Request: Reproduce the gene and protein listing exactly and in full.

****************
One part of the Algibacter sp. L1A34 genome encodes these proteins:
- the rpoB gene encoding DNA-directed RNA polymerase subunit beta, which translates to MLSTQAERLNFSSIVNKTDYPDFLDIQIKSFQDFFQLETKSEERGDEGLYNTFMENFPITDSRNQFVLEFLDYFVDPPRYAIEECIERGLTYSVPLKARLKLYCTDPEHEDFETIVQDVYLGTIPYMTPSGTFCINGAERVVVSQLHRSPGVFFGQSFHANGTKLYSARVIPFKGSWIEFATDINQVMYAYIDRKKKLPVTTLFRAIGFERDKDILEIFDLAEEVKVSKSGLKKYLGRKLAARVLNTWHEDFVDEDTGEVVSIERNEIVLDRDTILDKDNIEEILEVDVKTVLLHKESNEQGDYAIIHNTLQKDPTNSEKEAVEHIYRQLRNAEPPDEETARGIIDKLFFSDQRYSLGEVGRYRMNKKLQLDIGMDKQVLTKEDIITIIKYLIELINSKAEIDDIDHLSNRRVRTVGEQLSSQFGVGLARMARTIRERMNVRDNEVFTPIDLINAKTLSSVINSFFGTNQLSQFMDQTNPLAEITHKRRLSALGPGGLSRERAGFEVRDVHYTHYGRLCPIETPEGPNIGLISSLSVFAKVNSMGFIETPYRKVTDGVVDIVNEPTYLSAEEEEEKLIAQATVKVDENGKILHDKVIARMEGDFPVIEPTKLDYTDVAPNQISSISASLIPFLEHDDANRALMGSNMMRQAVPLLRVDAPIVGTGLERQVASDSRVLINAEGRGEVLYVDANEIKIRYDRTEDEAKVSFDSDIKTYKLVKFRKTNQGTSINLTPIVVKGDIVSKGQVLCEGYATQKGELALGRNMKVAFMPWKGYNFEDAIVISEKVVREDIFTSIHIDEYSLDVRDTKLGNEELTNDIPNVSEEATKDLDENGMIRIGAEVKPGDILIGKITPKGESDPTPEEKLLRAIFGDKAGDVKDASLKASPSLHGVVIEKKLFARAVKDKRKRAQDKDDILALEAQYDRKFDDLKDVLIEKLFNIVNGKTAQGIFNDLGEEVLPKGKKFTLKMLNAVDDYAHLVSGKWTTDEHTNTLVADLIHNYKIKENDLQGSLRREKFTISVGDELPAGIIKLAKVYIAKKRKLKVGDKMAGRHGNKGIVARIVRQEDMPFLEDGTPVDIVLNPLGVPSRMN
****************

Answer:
One part of the Algibacter sp. L1A34 genome encodes these proteins:
- the rpoB gene encoding DNA-directed RNA polymerase subunit beta, which translates to MLSTQAERLNFSSIVNKTDYPDFLDIQIKSFQDFFQLETKSEERGDEGLYNTFMENFPITDSRNQFVLEFLDYFVDPPRYAIEECIERGLTYSVPLKARLKLYCTDPEHEDFETIVQDVYLGTIPYMTPSGTFCINGAERVVVSQLHRSPGVFFGQSFHANGTKLYSARVIPFKGSWIEFATDINQVMYAYIDRKKKLPVTTLFRAIGFERDKDILEIFDLAEEVKVSKSGLKKYLGRKLAARVLNTWHEDFVDEDTGEVVSIERNEIVLDRDTILDKDNIEEILEVDVKTVLLHKESNEQGDYAIIHNTLQKDPTNSEKEAVEHIYRQLRNAEPPDEETARGIIDKLFFSDQRYSLGEVGRYRMNKKLQLDIGMDKQVLTKEDIITIIKYLIELINSKAEIDDIDHLSNRRVRTVGEQLSSQFGVGLARMARTIRERMNVRDNEVFTPIDLINAKTLSSVINSFFGTNQLSQFMDQTNPLAEITHKRRLSALGPGGLSRERAGFEVRDVHYTHYGRLCPIETPEGPNIGLISSLSVFAKVNSMGFIETPYRKVTDGVVDIVNEPTYLSAEEEEEKLIAQATVKVDENGKILHDKVIARMEGDFPVIEPTKLDYTDVAPNQISSISASLIPFLEHDDANRALMGSNMMRQAVPLLRVDAPIVGTGLERQVASDSRVLINAEGRGEVLYVDANEIKIRYDRTEDEAKVSFDSDIKTYKLVKFRKTNQGTSINLTPIVVKGDIVSKGQVLCEGYATQKGELALGRNMKVAFMPWKGYNFEDAIVISEKVVREDIFTSIHIDEYSLDVRDTKLGNEELTNDIPNVSEEATKDLDENGMIRIGAEVKPGDILIGKITPKGESDPTPEEKLLRAIFGDKAGDVKDASLKASPSLHGVVIEKKLFARAVKDKRKRAQDKDDILALEAQYDRKFDDLKDVLIEKLFNIVNGKTAQGIFNDLGEEVLPKGKKFTLKMLNAVDDYAHLVSGKWTTDEHTNTLVADLIHNYKIKENDLQGSLRREKFTISVGDELPAGIIKLAKVYIAKKRKLKVGDKMAGRHGNKGIVARIVRQEDMPFLEDGTPVDIVLNPLGVPSRMN